When running QEMU with KVM, the hardware emulated is a Versatile Express A15, one the reference platforms provided by ARM Holdings. So, for our Guest we need a kernel which supports this board, and the corresponding dtb.

I’ve uploaded prebuilt binaries for both kernel (md5sum: 7c4831e852d6dda2145dd04fe3c2b464) and dtb (md5sum: 249885543f0fcca2ce7a011ef5157e7d).

If you want to build the kernel yourself, you’ll need a vanilla kernel (the one from RPi2’s repo wouldn’t build). In case of doubt, just grab the lastest stable from Use the default configuration for Vestatile Express A15 (make ARCH=arm CROSS_COMPILE=arm-linux-gnueabi- vexpress_defconfig) and make sure you enable these options:

  * `General setup -> Configure standard kernel features (expert users)`
  * `General setup -> open by fhandle syscalls`
  * `Enable the block layer -> Support for large (2TB+) block devices and files`

Then build both kernel and dtb:

make ARCH=arm CROSS_COMPILE=arm-linux-gnueabi- zImage dtbs

This will generate linux/arch/arm/boot/zImage and linux/arch/arm/boot/dts/vexpress-v2p-ca15-tc1.dtb. Copy both files to your Raspberry.

Running our first Guest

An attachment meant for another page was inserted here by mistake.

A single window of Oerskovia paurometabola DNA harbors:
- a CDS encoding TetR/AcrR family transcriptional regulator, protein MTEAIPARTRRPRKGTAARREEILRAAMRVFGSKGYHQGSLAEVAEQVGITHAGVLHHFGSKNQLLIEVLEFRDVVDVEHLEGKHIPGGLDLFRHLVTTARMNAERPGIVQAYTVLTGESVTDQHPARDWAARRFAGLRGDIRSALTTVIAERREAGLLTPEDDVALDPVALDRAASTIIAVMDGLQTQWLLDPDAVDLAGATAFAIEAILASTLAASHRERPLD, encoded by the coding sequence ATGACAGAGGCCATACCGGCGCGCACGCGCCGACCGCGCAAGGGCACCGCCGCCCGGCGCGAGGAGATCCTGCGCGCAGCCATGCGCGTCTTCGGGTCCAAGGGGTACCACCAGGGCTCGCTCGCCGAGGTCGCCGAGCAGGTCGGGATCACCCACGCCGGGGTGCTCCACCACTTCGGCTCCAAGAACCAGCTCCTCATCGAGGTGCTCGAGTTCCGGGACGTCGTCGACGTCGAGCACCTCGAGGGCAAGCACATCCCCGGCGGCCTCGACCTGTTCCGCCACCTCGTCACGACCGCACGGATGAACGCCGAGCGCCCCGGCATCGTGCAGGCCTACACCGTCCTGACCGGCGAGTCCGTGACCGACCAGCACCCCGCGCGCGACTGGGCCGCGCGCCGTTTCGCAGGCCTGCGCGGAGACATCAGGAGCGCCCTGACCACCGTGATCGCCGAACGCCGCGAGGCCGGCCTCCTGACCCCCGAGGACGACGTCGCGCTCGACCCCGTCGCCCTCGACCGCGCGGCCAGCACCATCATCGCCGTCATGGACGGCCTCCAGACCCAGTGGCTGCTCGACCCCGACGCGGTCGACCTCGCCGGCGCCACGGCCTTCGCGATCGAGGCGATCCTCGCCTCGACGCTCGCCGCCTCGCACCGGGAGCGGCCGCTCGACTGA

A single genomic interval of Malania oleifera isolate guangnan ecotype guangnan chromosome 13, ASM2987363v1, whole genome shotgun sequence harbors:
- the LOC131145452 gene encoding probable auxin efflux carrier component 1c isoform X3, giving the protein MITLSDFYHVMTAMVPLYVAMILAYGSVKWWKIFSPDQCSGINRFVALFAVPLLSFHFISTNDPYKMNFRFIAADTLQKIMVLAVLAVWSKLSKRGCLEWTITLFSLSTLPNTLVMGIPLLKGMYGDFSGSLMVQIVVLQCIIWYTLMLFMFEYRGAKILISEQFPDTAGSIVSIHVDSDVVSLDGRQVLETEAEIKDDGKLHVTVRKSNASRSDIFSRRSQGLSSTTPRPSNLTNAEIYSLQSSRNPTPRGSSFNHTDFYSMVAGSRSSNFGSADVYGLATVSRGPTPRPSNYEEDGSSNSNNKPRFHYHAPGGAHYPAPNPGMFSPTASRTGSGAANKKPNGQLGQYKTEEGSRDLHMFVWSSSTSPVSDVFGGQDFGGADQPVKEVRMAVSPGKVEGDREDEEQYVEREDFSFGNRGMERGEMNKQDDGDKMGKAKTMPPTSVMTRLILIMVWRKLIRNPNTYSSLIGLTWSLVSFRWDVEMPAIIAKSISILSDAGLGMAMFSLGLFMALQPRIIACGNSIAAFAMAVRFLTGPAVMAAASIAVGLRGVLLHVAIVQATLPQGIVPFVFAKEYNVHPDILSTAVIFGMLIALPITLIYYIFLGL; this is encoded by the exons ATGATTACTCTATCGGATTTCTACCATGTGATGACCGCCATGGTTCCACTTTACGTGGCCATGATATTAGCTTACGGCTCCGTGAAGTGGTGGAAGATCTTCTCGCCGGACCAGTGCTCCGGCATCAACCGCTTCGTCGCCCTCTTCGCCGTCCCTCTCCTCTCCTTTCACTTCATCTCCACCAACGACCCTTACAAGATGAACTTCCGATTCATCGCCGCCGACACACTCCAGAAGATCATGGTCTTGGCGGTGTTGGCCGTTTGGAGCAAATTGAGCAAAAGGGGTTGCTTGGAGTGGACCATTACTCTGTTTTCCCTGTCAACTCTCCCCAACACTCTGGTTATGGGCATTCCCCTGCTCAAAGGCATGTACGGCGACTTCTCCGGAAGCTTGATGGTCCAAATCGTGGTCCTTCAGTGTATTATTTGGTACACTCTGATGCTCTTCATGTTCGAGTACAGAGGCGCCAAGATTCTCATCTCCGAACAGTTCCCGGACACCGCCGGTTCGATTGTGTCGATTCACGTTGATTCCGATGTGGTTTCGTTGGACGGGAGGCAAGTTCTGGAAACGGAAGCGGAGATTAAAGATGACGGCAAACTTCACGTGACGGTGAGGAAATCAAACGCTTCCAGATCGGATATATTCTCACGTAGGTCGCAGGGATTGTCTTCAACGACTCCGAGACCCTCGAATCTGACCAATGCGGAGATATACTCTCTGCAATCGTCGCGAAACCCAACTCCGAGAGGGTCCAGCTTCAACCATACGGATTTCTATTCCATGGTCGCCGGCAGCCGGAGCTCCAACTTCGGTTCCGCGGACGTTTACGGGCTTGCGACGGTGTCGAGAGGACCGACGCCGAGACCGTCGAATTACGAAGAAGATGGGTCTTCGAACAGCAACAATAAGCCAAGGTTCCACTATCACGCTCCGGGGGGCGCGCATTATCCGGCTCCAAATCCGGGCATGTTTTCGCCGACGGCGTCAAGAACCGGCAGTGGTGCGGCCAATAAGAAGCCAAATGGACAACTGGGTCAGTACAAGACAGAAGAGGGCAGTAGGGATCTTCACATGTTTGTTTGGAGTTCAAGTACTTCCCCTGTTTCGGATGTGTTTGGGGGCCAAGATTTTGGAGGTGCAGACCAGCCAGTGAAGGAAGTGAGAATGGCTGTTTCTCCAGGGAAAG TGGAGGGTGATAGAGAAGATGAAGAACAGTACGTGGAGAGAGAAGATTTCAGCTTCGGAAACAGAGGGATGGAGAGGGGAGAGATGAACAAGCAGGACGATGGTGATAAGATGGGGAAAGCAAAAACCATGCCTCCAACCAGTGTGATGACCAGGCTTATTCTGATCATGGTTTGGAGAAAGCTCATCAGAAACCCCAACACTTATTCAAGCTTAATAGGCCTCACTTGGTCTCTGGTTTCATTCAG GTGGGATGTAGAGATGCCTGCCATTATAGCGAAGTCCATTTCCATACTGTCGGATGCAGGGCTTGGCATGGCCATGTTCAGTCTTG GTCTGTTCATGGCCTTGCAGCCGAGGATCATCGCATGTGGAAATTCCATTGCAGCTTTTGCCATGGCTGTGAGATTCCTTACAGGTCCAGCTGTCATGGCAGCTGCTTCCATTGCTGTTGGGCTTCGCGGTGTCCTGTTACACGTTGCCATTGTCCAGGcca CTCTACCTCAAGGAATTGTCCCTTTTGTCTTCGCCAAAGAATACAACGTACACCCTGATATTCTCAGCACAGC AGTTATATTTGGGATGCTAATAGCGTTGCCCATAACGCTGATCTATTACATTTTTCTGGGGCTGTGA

In addition to the kernel, we also need a root filesystem with the distribution we want to use for our userland. As we’re going to virtualize an ARMv7 CPU, the best option is using a earmv7hf distribution. In this guide, we’re going to use a minimal OpenSuSE image (JeOS), but you can choose the one of your preference.

Create a directory with the files needed by the Guest:

pi@raspberrypi:~$ mkdir -p ~/kvm-arm/opensuse
pi@raspberrypi:~$ cd ~/kvm-arm/opensuse

Now we create a raw image with OpenSuSE’s userland:

pi@raspberrypi:~/kvm-arm/opensuse$ wget
pi@raspberrypi:~/kvm-arm/opensuse$ qemu-img create -f raw opensuse-factory.img 1G
Formatting 'opensuse-factory.img', fmt=raw size=1073741824
pi@raspberrypi:~/kvm-arm/opensuse$ sudo losetup /dev/loop0 opensuse-factory.img
pi@raspberrypi:~/kvm-arm/opensuse$ sudo mkfs.ext4 /dev/loop0
mke2fs 1.42.5 (29-Jul-2012)
Discarding device blocks: done                            
Filesystem label=
OS type: Linux
Block size=4096 (log=2)
Fragment size=4096 (log=2)
Stride=0 blocks, Stripe width=0 blocks
65536 inodes, 262144 blocks
13107 blocks (5.00%) reserved for the super user
First data block=0
Maximum filesystem blocks=268435456
8 block groups
32768 blocks per group, 32768 fragments per group
8192 inodes per group
Superblock backups stored on blocks: 
	32768, 98304, 163840, 229376

Allocating group tables: done                            
Writing inode tables: done                            
Creating journal (8192 blocks): done
Writing superblocks and filesystem accounting information: done

pi@raspberrypi:~/kvm-arm/opensuse$ sudo mount /dev/loop0 /mnt